Will a casino be a boon or a bane for Barangaroo?

Casinos have the capacity to drive economic benefits - but must avoid becoming an enclave with little connection to the surrounding city. AAP

Barangaroo, on Sydney’s harbour, is no ordinary development.

It has been promised that the 22-hectares of former industrial land sitting on the western edge of the CBD will transform Sydney both culturally and economically.

In particular, the economic benefits of a second Sydney casino licence at Barangaroo have been much touted - but does this stack up?

In our third piece in our series, Deborah Edwards, Senior Research Fellow and Tony Griffin, Senior Lecturer, both in Events, Leisure, Sport and Tourism program at the UTS Business School, write that it would be a mistake to simply assume casinos automatically generate greater economic rewards.


There are some important considerations missing from the current debate on the proposed casino development at Barangaroo.

There are a number of potential benefits that could be derived from casinos, such as utility (for those gambling in moderation for entertainment), job creation, investment stimulation, tourism and economic development and additional revenues to the public sector.

However, these benefits are highly dependent on the way the development is carried out and the extent with which it connects with its surrounds. Unfortunately, this is where casinos have a poor reputation; the mantras of “build it and they will come” and “the economy will inevitably benefit” are far too simplistic.

Casinos can become self-contained enclaves. A casino tourist is often in a totally managed entertainment environment from which the tourist has no reason to leave. Unlike other tourists who explore the destination, visit its attractions, and engage in outdoor activities that bring them into contact with a variety of businesses within a destination. Because casinos are predominantly full-service complexes offering food and sustenance, retail, accommodation, cinemas and other services, local service businesses may receive little benefit from their presence.

Casinos have also been described as an island or an economy within an economy because job creation in the casino service sector can have minimal spill over to other areas. In other words the enclave economy is, cut off from the wider economy it sits within with limited benefits outside its own activities. In some circumstances, casinos may displace existing businesses and residences by driving up local real estate prices and rents.

Moreover, income generated by casinos can be dissipated through leakages via newly created jobs going offshore rather than to local people, because of the need to import skilled labour.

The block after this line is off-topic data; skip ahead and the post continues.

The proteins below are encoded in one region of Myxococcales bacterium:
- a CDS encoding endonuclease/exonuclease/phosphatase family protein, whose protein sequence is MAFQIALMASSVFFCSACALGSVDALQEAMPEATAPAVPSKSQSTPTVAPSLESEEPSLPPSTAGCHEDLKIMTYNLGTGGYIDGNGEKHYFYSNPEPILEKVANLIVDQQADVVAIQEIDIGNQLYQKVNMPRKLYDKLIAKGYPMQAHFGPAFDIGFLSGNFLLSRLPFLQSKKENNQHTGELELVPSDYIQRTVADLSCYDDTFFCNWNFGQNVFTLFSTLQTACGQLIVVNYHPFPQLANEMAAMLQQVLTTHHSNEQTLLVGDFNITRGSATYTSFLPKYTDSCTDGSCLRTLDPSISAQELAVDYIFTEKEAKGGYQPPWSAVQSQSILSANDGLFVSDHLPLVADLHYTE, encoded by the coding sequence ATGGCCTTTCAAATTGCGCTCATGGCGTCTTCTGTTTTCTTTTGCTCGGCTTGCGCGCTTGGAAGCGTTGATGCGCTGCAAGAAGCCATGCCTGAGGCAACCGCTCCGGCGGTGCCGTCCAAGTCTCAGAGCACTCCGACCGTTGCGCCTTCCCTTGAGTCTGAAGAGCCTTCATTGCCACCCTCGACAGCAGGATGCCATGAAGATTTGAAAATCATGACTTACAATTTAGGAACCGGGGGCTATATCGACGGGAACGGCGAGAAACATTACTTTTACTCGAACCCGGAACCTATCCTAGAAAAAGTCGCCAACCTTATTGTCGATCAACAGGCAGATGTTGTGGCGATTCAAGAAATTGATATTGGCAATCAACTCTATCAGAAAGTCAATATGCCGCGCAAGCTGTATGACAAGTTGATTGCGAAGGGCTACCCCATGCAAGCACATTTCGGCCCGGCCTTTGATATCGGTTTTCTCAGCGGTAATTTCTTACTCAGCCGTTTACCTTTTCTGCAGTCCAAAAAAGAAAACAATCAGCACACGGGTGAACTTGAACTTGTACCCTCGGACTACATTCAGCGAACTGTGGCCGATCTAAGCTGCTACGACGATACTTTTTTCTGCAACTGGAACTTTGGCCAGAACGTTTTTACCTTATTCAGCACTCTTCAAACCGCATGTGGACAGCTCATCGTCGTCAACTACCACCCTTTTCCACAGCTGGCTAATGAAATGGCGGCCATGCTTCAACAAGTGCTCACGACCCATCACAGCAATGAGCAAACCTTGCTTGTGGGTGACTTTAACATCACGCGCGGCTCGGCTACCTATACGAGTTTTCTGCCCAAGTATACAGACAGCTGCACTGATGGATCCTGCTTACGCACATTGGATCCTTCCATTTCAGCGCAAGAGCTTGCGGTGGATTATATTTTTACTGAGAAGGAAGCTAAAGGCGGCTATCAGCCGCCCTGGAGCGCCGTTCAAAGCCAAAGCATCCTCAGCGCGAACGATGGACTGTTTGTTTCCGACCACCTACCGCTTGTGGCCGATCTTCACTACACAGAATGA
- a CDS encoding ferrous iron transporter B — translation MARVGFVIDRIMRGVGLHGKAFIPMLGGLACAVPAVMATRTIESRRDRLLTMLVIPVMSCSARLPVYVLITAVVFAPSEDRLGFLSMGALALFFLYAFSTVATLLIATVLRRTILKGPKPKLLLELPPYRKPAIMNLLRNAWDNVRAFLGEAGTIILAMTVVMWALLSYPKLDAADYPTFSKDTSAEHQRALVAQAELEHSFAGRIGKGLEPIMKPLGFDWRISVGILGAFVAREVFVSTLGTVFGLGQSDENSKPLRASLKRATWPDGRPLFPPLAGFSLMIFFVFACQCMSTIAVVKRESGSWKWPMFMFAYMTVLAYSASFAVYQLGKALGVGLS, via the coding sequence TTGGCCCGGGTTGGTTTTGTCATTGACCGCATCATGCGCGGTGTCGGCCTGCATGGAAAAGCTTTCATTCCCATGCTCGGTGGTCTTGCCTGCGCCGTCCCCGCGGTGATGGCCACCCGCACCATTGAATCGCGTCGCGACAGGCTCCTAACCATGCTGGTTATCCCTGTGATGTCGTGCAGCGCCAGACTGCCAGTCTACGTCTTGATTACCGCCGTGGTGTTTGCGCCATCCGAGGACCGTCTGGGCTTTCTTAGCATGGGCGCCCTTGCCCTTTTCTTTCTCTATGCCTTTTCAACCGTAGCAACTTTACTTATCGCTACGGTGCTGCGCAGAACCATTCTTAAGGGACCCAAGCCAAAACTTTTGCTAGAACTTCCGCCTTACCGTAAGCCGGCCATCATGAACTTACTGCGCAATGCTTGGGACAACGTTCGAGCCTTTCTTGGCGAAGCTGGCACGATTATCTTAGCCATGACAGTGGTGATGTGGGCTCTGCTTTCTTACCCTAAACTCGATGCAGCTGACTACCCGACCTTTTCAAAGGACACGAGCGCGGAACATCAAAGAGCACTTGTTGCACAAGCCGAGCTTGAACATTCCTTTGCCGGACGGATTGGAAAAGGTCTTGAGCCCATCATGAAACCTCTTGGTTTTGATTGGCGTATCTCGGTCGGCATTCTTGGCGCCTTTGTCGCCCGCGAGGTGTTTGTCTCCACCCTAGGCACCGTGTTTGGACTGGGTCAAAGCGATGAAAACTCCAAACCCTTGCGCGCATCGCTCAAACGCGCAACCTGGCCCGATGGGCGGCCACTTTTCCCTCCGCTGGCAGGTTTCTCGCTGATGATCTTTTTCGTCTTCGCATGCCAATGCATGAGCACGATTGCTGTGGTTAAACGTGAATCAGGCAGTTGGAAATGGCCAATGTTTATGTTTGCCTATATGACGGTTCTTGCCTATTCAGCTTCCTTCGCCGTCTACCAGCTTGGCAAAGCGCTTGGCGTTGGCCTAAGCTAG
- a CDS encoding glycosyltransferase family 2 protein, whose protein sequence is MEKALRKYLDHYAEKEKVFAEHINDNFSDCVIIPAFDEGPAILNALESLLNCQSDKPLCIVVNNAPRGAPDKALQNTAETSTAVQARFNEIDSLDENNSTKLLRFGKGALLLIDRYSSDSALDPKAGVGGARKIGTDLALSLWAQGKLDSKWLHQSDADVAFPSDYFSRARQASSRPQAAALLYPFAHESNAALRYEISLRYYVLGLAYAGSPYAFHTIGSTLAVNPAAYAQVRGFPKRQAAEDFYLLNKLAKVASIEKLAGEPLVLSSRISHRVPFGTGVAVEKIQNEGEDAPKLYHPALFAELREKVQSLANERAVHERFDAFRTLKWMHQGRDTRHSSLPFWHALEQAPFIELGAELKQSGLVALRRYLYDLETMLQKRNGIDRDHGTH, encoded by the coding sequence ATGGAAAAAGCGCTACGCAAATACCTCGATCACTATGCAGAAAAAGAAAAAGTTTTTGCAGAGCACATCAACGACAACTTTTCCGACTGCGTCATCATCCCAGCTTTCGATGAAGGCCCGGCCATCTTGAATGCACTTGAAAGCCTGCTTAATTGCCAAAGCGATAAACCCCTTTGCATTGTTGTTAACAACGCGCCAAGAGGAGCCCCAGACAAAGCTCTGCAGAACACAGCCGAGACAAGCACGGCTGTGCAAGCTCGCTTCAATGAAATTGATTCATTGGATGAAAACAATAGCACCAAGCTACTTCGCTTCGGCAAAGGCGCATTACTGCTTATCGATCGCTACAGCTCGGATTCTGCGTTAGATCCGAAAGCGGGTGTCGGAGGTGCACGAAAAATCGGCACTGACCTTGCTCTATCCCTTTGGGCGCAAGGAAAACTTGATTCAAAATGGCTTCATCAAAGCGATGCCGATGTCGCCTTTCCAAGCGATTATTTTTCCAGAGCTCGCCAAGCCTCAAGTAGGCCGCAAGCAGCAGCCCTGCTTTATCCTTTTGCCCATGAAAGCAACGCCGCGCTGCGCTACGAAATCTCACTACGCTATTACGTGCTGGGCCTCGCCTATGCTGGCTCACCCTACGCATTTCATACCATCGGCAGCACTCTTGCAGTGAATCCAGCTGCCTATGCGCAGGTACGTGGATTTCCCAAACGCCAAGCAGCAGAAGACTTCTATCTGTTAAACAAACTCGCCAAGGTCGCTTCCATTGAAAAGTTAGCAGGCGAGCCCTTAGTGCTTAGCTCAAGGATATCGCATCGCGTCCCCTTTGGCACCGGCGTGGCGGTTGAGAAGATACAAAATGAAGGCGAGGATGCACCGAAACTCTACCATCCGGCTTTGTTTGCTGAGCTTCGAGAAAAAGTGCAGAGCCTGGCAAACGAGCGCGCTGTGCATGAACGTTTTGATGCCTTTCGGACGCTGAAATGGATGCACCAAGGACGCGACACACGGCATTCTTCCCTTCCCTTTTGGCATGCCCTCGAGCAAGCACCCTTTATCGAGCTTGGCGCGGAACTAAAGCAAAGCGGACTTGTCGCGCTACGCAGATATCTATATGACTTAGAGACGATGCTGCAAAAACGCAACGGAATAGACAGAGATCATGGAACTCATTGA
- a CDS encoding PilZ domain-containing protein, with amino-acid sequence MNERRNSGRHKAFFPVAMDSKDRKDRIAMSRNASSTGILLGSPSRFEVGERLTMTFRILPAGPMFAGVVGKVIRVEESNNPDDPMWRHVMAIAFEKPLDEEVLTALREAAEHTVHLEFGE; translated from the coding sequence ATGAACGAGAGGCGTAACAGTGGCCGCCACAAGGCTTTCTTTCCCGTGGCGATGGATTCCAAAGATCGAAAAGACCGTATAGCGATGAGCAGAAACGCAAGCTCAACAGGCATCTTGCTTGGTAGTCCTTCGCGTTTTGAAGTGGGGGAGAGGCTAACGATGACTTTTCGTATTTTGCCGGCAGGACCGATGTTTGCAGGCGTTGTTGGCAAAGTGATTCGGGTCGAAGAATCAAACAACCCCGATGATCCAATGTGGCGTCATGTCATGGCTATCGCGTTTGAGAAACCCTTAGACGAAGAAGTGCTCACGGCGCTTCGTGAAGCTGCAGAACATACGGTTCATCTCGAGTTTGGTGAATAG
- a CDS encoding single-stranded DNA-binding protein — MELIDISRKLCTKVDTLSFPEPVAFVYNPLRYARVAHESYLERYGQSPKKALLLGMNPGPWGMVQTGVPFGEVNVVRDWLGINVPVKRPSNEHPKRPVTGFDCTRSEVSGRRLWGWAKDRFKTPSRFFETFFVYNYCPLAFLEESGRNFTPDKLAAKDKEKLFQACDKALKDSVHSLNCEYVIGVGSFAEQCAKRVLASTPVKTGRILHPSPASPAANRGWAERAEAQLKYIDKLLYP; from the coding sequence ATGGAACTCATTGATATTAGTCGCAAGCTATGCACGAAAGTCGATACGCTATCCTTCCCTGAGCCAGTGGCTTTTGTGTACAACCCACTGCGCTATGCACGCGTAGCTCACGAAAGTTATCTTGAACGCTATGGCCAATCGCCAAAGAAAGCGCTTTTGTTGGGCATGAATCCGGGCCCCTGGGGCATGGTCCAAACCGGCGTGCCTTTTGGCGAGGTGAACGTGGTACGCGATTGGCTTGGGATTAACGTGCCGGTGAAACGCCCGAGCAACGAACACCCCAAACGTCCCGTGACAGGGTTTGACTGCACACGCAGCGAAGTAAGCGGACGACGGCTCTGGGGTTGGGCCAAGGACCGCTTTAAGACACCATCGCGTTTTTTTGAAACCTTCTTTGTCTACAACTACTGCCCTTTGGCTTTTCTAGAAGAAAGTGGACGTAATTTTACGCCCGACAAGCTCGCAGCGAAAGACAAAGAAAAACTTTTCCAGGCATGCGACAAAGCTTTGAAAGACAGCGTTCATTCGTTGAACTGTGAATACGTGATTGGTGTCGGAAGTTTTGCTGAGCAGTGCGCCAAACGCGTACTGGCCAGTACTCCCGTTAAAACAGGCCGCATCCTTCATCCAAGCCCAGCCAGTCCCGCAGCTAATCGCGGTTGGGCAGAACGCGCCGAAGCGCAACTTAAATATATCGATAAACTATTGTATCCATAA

Studies have also found that urban markets can experience local substitution rather than export effects. (See more research here, here and here.)

That is the extent to which new business is attracted from outside the area or from other firms within the area.

Further research is required to confirm whether earnings in state and local government sectors are actually stimulated. For these reasons it is valid for communities to be concerned about the extent to which they will capture the benefits of casino development in increased local revenues. More generally, there needs to be a debate about the contribution that a second casino makes to the place that Barangaroo will become.

From its inception, Barangaroo has been characterised as a great opportunity for Sydney, the last piece of substantial harbourside land left in the city.

Its prime location on the harbour, the symbolic heart of the city, increases the stakes associated with getting its development right. All land uses permitted in this area need to be considered in terms of how they will integrate with others and contribute to the overall character of the place.

If the casino development is to be an enclave-like and exclusive space, dedicated to the entertainment of international high-rollers, then doubts must be raised about it’s connection at all. It could hardly be argued that Sydney’s existing casino, The Star, connects or contributes much to its surrounding areas of Pyrmont and west Darling Harbour. Can we expect any more in this regard from the new entrant?

Arguably, the main connection the casino and accompanying highrise hotel will have to their surrounds is in danger of being a superficial and unilateral one – the harbourside location providing a great outlook for hotel guests, but the development not providing much to harbourside location other than an enormous physical presence.

These comments do not represent an argument for or against casinos, but are a starting point for deeper reflection about the issues.

In making a decision like this, there are many factors which need to be considered to ensure that the outcome is of real benefit to the broader community, rather than just a small minority.

Read more in the series:

Part one: Barangaroo: the loss of trust?

Part two: Barangaroo: Politics, property and players - it’s business as usual